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Electric vehicles confront the leap to the mass market

DETROIT, Dec 15 (Reuters) – The past year has been a sobering one for investors who have poured money into Tesla Inc ( TSLA.O ) and rival electric vehicle startups hoping to emulate Tesla CEO Elon Musk’s success.

As interest rates rose and financial markets weakened, the shares of many EV startups fell. Rivian Automotive Inc ( RIVN.O ), which had a higher market cap than Ford Motor Co ( FN ) shortly after it went public in 2021[ads1], lost more than 70% of its value over the past year.

Other EV startups fared worse. Electric van maker Arrival warned it could run out of cash in less than a year. Lucid Group Inc ( LCID.O ), backed by Saudi Arabia’s sovereign wealth fund, struggled to build its sleek Air luxury electric cars. Shares of Chinese Tesla challenger Xpeng Inc ( 9868.HK ​​) lost more than 80% of their value.

Now comes the hard part: Persuading more regular consumers to join the ride.


The auto industry is pouring more than $1 trillion into a revolutionary shift from internal combustion engines to electric vehicles controlled by software. From Detroit to Shanghai, automakers and government policymakers have embraced the promise of electric vehicles to provide cleaner and safer transportation. European countries and California have set 2035 as the deadline for ending the sale of new combustion passenger cars.

Tesla Inc’s ( TSLA.O ) rise to become the world’s most valuable carmaker — achieving a valuation of $1 trillion last year — humbled established automakers such as Toyota Motor Corp ( 7203.T ) and Volkswagen AG ( VOWG_p.DE ) which were once reluctant to go electric.

Starting next year, a wave of new electric vehicles from pickups to medium-sized SUVs and sedans will hit the world’s biggest markets.

Industry executives and forecasters disagree on how quickly electric vehicles can take over half of the global vehicle market, let alone all of it.

In China, the world’s largest single car market, battery electric vehicles have taken about 21% of the market. In Europe, electric cars account for approximately 12% of total sales of passenger cars. But in the US, the market share for electric cars is only around 6%.

Among the obstacles to EV adoption, industry executives and analysts said, were a lack of public fast-charging infrastructure, and the rising cost of EVs, driven by shortages of key materials and uncertainty about government subsidies that have fueled EV purchases in major markets. including the US, China and Europe.

The all-electric Ford F-150 Lightning pickup truck is unveiled at the company’s world headquarters in Dearborn, Michigan, U.S., May 19, 2021. REUTERS/Rebecca Cook/File Photo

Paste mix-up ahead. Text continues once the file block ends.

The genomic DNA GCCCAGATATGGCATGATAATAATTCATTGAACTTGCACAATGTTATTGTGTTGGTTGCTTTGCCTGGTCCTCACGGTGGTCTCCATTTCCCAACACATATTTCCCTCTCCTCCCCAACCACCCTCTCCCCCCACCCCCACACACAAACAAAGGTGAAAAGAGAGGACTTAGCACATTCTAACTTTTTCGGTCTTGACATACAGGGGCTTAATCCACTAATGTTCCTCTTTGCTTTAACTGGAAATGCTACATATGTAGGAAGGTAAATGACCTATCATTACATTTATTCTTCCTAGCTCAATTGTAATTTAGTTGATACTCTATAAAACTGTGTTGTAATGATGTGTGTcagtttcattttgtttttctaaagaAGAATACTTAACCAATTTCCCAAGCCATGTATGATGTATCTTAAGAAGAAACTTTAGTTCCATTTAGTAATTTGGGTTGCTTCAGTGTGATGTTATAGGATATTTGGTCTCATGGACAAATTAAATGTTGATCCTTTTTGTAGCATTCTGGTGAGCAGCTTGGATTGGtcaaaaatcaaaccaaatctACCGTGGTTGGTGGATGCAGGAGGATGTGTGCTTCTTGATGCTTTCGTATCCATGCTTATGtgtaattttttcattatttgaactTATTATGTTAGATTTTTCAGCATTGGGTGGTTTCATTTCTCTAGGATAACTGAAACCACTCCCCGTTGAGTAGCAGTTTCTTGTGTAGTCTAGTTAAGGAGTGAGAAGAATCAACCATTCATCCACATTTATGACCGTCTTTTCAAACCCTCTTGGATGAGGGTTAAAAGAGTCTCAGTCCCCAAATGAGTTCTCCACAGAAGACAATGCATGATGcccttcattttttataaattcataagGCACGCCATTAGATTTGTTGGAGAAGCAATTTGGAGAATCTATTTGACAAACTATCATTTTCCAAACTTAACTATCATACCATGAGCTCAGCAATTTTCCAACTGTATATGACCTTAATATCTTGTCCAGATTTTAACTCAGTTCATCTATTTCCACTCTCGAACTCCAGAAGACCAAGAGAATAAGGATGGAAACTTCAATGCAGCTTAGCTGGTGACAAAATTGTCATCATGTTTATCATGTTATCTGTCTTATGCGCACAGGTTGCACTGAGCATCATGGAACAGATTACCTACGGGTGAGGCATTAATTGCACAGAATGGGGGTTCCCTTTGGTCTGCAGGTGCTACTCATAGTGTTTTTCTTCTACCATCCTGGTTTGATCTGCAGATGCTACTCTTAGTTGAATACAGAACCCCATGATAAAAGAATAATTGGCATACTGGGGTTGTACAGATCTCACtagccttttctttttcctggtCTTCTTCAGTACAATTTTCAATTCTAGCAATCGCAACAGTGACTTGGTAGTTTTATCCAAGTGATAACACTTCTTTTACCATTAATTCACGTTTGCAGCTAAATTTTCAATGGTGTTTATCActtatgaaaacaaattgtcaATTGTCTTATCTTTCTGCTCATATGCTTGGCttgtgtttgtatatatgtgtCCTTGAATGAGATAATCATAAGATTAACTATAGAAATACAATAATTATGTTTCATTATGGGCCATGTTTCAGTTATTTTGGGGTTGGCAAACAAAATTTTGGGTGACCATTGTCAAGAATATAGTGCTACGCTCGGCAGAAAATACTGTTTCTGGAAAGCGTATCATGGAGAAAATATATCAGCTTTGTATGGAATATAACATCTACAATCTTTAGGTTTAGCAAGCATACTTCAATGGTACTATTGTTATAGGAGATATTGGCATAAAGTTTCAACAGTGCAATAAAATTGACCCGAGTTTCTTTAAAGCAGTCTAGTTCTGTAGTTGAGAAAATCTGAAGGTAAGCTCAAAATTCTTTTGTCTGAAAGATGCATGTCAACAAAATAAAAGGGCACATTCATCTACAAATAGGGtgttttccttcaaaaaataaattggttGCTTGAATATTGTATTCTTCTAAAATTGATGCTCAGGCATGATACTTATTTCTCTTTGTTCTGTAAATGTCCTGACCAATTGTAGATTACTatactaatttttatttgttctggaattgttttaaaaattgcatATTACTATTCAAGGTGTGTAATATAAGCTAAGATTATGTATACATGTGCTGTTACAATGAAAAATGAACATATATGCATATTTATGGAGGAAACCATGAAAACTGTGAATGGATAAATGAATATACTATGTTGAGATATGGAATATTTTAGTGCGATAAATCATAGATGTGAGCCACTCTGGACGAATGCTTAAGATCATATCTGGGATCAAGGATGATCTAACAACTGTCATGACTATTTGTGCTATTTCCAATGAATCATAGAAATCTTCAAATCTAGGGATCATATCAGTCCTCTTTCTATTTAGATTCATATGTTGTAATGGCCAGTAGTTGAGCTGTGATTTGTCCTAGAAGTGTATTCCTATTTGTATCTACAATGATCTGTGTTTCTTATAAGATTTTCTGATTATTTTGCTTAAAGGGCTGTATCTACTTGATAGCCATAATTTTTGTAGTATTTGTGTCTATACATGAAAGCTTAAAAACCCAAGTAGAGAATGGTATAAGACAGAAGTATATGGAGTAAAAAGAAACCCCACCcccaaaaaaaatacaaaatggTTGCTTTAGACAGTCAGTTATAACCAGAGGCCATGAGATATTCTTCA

By 2029, electric vehicles could make up a third of the North American market, and about 26% of vehicles produced worldwide, according to AutoForecast Solutions, a consulting firm.

Sales of electric vehicles are unlikely to increase on a steady, ever-rising curve, said AFS President Joe McCabe. If there is a recession next year, as many economists have predicted, it will slow down the use of electric cars.

Wards Intelligence estimates that internal combustion vehicles will account for just under 80% of North American sales in 2027. Based on automakers’ product plans, Wards analyst Haig Stoddard said at a recent conference that manufacturers “expect strong ICE (internal combustion engine) volume heading into in the next decade.”


Through 2022, established automakers such as Mercedes, Ford and General Motors Co ( GM.N ) unveiled dozens of new electric vehicles to challenge Tesla and upstarts.

Mass production of most of these vehicles will start in 2023 and 2024.

By 2025, there could be 74 different electric car models offered in North America, McCabe said. But he predicts that fewer than 20% of these models are likely to sell in volume above 50,000 cars a year. Car manufacturers can be stuck with too many niche models and too much capacity.

Slower economies threaten overall vehicle demand in Europe and China as well.

During the early years of the 20th century, new car companies emerged, backed by investors eager to catch the wave of mass mobility started by Henry Ford and other automotive pioneers. By the 1950s, the global automotive industry had consolidated and once heralded brands such as Duesenberg had disappeared.

The next few years will determine whether the 21st century’s crop of electric car brands will follow a similar path.

Explore the Reuters summary of news stories that dominated the year and the outlook for 2023.

Reporting by Joe White Editing by Bernadette Baum

Our standards: Thomson Reuters Trust Principles.

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